Middle managers need to get a handle on change and find ways to participate in the change discussion and motivate their teams during times of uncertainty.
A few thoughts that have helped me and my staff through my career.
The best antidote to these issues I have found is to encourage a feeling of respect. Firstly, a respect for ideas. Both ideas from the top but also ideas generated from the bottom up. Communication channels need to be open and during the period of change increased. As a manager I found communication became my key role instituting a range of additional ways to inform, get feedback and initiate debate with such examples as weekly team notes (even if the note said nothing to report) increased visibility (walking the floor) and frequent ad hoc meetings. This helped staff express concerns but also informally explore new ideas and how they might be part of the future.
Secondly, a respect for people’s feelings. The lack of security for individuals is a major threat that impacts on emotions as well as performance. To acknowledge this as a leader gives a chance for individuals to vent and express their concerns rather than bury them or only use the unofficial grape vine to share rumours. A sense of pace for the change is important, enough to gain momentum and start to see a difference but enough time and space to help individuals (and teams) deal with the emotion of change.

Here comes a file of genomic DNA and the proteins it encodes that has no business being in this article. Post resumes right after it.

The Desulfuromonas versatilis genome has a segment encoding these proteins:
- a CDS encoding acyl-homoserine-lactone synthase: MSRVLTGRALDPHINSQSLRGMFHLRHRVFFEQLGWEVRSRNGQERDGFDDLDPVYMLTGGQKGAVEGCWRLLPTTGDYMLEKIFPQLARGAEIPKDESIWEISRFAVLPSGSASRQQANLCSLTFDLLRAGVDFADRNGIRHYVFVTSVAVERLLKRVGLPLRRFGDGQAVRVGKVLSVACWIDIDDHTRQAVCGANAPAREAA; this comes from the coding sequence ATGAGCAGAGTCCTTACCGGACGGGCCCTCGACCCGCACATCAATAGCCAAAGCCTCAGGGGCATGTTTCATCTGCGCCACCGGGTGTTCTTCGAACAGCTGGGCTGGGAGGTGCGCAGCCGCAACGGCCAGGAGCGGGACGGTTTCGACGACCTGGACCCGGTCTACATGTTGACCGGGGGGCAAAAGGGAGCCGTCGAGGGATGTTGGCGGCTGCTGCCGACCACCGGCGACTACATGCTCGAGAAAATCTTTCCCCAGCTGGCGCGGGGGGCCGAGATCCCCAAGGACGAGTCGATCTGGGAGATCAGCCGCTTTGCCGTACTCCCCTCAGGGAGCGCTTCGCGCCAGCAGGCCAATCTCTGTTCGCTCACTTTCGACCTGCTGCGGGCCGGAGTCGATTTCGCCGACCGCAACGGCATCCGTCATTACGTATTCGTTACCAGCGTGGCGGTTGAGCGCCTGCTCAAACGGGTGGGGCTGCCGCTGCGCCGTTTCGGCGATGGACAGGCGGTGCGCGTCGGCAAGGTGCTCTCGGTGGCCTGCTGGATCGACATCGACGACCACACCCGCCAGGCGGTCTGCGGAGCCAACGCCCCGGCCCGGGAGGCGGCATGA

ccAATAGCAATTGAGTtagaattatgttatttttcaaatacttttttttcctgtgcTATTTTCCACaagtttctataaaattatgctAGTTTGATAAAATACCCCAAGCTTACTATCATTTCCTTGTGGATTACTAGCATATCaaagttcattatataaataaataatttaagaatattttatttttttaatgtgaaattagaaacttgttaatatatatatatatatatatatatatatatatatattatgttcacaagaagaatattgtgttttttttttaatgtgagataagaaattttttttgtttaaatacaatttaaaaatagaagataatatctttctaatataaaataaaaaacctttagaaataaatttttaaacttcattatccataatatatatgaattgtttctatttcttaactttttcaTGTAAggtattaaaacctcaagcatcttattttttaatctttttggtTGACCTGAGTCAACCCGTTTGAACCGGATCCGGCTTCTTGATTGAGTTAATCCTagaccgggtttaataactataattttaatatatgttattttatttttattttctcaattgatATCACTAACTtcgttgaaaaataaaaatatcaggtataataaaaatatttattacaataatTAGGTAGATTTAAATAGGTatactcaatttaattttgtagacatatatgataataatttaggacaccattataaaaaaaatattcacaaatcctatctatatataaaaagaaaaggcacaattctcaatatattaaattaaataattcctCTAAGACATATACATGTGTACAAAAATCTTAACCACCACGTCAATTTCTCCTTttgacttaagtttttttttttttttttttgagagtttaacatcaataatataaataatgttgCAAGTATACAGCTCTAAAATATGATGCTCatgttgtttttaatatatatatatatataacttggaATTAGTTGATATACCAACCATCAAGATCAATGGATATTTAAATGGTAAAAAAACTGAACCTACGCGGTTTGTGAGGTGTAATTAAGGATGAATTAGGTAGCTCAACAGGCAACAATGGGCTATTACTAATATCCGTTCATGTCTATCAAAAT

For some it will be very difficult to cope and your coaching skills helping staff face the new reality can go a long way to bring people on board. The staff who adapt early can also be good champions for the change and can be used to support their more resistant peers often in a ways more acceptable, than when management intervene.
Change never stops
If you would like to develop your change management skills, why not join my next Managing Change workshop on 24th October 2016. To find out more, or to book, click here.